As we commemorate Father’s Day today, let us consider the object of our attention: fathers of Guyana. The headlines of the last few years have not been kind to them. Almost daily, one or another member of that group has been accused of chopping, hanging, stabbing, battering, or finding some means or another to injure their putative “better halves”.
Attention is rarely given to the other dyadic relation they share, and is immanent in the word “father” – their children.
Father, mother and children, of course dubbed the “nuclear family”, comprise the paradigmatic “family” in Guyana, and this in itself sheds much light on the present status and position of “fathers” today. Dragged from Africa and sold as a slave, the African male was denied his role of being a father to his children. He and his mate and children were chattels to be sold, bought, whipped, killed, or bred as the owner saw fit. We used the term “mate” advisedly, since there was no legal relationship between the male and female beyond the instruction to “mate” and produce new slaves.
It is easy to say that after more than a hundred and eighty-three years since the abolition of slavery, those relationships ought to have been transcended, and the ideal “nuclear family” be adopted. Human socialisation, however, is not as simplistic as that, even if there was not the added complexity of the fact that, in Africa, the nuclear family was not the dominant family structure. Just as with the Indian indentured labourers brought to replace their labour in the sugar plantations, the extended family, which included grandparents, uncles, aunts and cousins, was the norm. This form of social organisation was destroyed by the imperatives of the plantation’s total institution.
In modern Guyana, therefore, we have the institution of the “child father”, with the maternal grandmother taking the pivotal role of the father in the nuclear family – all descended from the slave experience. The practice is now spreading into the cultural repertoire of other groups. From the slave days also, we have retained the image of the ideal male as a “stud”, which he literally was back then. The male was valued by the number of females he could impregnate – which still strikes a responsive chord in males.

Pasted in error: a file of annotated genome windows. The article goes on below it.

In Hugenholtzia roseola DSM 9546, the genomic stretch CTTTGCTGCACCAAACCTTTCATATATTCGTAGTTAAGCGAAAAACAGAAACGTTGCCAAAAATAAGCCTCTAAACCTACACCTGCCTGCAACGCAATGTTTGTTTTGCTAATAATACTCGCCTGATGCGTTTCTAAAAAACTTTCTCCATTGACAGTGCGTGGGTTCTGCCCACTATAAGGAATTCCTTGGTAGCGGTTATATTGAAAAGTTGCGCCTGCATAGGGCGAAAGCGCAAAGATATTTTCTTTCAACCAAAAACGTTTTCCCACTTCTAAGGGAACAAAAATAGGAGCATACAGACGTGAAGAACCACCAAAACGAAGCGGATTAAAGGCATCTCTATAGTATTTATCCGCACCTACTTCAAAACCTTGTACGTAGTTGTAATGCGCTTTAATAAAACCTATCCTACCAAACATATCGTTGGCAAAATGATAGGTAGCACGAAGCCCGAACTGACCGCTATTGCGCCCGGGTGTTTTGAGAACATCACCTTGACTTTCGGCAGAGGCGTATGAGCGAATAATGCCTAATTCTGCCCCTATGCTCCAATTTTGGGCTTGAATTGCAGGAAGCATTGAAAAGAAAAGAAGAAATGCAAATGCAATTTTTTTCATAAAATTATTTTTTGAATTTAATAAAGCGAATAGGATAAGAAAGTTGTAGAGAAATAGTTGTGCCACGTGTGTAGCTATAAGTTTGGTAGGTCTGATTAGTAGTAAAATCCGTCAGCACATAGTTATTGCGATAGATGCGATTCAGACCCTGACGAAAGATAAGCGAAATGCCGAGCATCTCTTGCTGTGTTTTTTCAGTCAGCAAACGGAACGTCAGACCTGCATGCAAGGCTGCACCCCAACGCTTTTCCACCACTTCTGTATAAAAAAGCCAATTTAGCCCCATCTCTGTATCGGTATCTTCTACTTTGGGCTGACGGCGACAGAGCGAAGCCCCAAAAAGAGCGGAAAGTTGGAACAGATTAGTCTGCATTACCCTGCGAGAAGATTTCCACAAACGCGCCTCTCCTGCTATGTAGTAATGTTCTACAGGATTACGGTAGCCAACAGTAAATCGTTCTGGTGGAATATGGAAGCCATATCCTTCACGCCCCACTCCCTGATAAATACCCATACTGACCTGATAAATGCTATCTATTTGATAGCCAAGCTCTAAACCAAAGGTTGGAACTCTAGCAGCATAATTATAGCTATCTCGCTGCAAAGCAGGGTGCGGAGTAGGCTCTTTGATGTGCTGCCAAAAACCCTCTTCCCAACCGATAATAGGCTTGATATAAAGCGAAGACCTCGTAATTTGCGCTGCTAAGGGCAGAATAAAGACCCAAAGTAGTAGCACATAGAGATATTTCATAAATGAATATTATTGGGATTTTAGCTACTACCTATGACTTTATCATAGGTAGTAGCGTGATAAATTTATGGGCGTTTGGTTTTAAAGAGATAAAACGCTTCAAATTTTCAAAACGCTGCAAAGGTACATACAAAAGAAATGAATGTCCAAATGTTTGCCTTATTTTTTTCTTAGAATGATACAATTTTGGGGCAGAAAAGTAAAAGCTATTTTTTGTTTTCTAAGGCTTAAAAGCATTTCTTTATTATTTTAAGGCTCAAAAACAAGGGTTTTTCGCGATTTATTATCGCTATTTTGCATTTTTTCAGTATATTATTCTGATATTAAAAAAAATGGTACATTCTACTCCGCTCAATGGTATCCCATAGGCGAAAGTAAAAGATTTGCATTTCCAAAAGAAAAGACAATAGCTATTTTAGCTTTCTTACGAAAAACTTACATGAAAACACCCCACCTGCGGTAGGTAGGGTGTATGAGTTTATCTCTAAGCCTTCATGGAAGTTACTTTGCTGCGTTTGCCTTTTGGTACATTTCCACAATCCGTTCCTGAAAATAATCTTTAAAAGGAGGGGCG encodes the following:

We then ended up with a situation where many men did not take the responsibility for their children very seriously, since there was the existential situation in many homes where the children were not their biological “own”. After slavery, this practice was coupled with the complementary dominant patriarchal premise of the ruling class, that women were the “property” of men – to be possessed at will. This patriarchy also fits right in with the mores of the Indian immigrants, who did in fact take the responsibility for their children rather seriously. What it meant is that, while men in general might now boast about “sowing their wild oats”, they did not take too kindly to being “cuckolded”. As the dictionary advises, such men are “objects of derision”.
And this, to a large extent, explains – but certainly can never excuse – the exploding violence by husbands against wives, where the “best interests” of the children are seldom taken into account. What we would like to advise on this Father’s Day is that fathers, mothers and children are inextricably linked together as a family that would sink or swim together. While the exact roles of each would inevitably be altered as they are impacted by larger forces in society to evolve, the family would always remain as the earliest and most important locus of socialisation of the young – the children.
Efforts to introduce communal rearing have always collapsed. It therefore behoves both fathers and mothers to take their role as parents much more seriously than is evident today. While the emphasis on “me first” might sound attractive, ultimately, if it means neglecting our children, we are all doomed.
Happy Father’s Day!!